During the past four decades, satellite remote sensing has provided valuable information on hemispheric-scale snow extent. Since 1966, the National Oceanic and Atmospheric Administration (NOAA) has produced weekly snow extent maps for Northern Hemisphere land surfaces using visible-band satellite imagery (Robinson and Frei 2000). Because snow has such a high albedo compared to other surfaces on Earth, snow-covered areas appear much brighter in satellite imagery than most other surface types.

Remote sensing data sets from the microwave portion of the electromagnetic spectrum can also be used to derive snow cover maps, with the added benefit of being able to "see" through clouds. When snow covers the ground, some of the microwave energy emitted by the underlying soil is scattered by the snow grains; therefore, when moving from snow-free to snow-covered land surfaces, a sharp decrease in emissivity indicates the presence of dry snow.

These remote sensing data sets are derived using different types of analyses and separate regions of the electromagnetic spectrum, yet their results are strikingly similar. Both visible and passive microwave data sets show similar patterns of inter-annual variability, and both consistently indicate maximum snow extent that exceeds 40 million square kilometers for the Northern Hemisphere.

In the Northern Hemisphere spring (April through June), snow cover extent is mainly over the Arctic, where snow blankets the ground for up to nine months a year. The timing of springtime snow melt is particularly important in terms of spring river runoff, permafrost thaw, and the length of the growing season. Springtime snow cover extent has historically fluctuated over three- or four-year cycles, but recent observations have shown long-term snow extent declines. A study published in 2012 found an overall drop in snow cover after 1967, with an acceleration of the decline rate after 2003 (Derksen and Brown 2012).

June snow cover and September sea ice extentsJune snow cover and September sea ice extents: This graph shows sea ice and snow cover extents for the Northern Hemisphere from 1979 to 2012. The thick lines are 5-year running means. Note that the snow cover extent is for June (red) while the sea ice extent is for September (gray). Although both experienced overall declines, June snow cover decline exceeded September sea ice decline. Image adapted from Derksen and Brown 2012.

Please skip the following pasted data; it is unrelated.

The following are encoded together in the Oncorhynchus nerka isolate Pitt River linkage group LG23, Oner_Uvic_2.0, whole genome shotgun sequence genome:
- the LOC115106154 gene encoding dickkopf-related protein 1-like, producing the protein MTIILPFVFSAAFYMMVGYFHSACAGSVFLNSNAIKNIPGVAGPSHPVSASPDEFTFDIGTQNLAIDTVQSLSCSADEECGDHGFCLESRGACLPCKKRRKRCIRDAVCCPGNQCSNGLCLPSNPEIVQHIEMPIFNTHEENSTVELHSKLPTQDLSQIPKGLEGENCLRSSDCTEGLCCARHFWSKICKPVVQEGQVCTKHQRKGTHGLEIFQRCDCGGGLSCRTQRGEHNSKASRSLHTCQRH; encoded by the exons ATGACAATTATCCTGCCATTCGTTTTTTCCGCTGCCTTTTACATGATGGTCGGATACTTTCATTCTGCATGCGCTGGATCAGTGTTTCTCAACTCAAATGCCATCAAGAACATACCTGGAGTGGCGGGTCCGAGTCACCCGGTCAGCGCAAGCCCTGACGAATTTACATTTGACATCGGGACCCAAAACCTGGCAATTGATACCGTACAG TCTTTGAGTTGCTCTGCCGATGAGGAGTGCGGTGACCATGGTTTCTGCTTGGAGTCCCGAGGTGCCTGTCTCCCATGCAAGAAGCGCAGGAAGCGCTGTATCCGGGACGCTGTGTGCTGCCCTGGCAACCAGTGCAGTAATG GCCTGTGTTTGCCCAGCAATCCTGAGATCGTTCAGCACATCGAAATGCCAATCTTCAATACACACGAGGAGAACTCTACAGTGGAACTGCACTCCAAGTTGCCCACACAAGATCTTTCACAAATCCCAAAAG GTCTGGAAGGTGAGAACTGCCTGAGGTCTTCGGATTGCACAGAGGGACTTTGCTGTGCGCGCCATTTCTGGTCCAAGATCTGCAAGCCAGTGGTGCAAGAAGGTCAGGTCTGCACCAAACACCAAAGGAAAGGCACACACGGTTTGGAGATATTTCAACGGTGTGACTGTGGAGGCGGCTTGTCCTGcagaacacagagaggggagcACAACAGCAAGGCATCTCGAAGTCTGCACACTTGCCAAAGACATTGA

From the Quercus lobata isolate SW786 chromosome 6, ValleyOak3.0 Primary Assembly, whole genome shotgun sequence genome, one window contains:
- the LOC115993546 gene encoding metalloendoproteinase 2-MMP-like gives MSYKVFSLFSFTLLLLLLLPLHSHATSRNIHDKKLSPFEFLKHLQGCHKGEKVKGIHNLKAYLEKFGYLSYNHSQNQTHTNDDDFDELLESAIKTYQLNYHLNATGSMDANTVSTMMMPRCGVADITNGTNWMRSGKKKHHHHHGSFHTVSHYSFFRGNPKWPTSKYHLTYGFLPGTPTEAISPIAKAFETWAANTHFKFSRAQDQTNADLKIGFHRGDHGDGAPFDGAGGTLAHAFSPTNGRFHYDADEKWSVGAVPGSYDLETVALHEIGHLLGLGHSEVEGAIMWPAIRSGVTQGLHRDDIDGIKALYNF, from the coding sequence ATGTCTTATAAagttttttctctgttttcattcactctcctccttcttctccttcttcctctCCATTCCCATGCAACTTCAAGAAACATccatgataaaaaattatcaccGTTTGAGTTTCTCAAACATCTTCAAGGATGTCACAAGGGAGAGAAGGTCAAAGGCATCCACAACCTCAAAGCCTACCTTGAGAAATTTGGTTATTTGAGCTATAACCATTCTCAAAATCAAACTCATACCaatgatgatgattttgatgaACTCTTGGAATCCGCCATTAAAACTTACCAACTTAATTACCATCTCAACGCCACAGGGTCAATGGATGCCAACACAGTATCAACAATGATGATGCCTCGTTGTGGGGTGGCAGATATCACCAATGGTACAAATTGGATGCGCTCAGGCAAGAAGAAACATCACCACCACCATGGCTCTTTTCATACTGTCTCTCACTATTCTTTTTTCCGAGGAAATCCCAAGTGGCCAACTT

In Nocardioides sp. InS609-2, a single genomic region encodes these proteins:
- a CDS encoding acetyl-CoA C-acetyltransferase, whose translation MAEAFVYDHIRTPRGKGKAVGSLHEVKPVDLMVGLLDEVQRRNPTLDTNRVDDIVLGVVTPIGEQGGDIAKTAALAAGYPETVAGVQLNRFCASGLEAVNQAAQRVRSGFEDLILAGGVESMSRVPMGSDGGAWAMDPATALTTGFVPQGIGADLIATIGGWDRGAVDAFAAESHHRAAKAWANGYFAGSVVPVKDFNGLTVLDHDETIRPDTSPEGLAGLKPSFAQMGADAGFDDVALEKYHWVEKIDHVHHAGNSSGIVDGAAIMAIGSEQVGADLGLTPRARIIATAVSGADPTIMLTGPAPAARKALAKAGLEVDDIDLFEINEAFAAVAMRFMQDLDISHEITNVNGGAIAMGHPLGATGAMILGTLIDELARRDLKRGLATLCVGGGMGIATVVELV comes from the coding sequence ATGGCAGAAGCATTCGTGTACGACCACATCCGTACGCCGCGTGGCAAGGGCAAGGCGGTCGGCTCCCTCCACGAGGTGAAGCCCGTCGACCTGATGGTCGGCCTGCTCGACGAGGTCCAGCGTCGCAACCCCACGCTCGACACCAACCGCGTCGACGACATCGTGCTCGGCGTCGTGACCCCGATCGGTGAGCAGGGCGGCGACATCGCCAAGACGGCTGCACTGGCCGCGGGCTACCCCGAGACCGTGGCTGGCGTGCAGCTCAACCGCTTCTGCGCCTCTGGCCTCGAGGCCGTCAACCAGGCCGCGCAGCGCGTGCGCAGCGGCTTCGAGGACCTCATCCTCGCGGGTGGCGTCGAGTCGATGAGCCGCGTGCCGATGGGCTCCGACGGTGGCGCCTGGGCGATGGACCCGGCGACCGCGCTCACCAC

Northern Hemisphere spring seasons set multiple records for low snow cover extents after the year 2008.  North America saw three record-low extents between June 2008 and June 2012, and Eurasia set a new record-low June extent each of those years. The springtime extent decline continued in 2013. North America experienced its fourth-lowest extent in June 2013, and Eurasia experienced a record-low extent in May 2013, according to the 2013 Arctic Report Card.

April-June 2013 snow-cover days anomaly mapsSpring 2013 snow-cover days anomaly maps: Areas that experienced up to 100 percent fewer snow-covered days than the long-term average (1981-2010) appear in brown, and areas that experienced up to 100 percent more snow-covered days than the long-term average appear in blue-green. Image courtesy NOAA, based on data provided by Dave Robinson and Tom Estilow, Rutgers Snow Lab.

Last updated: 6 February 2014

See Also

Snow Cover: Time series maps from NSIDC's Satellite Observations of Arctic Change

NSIDC's Snow Glossary: General and scientific terms related to snow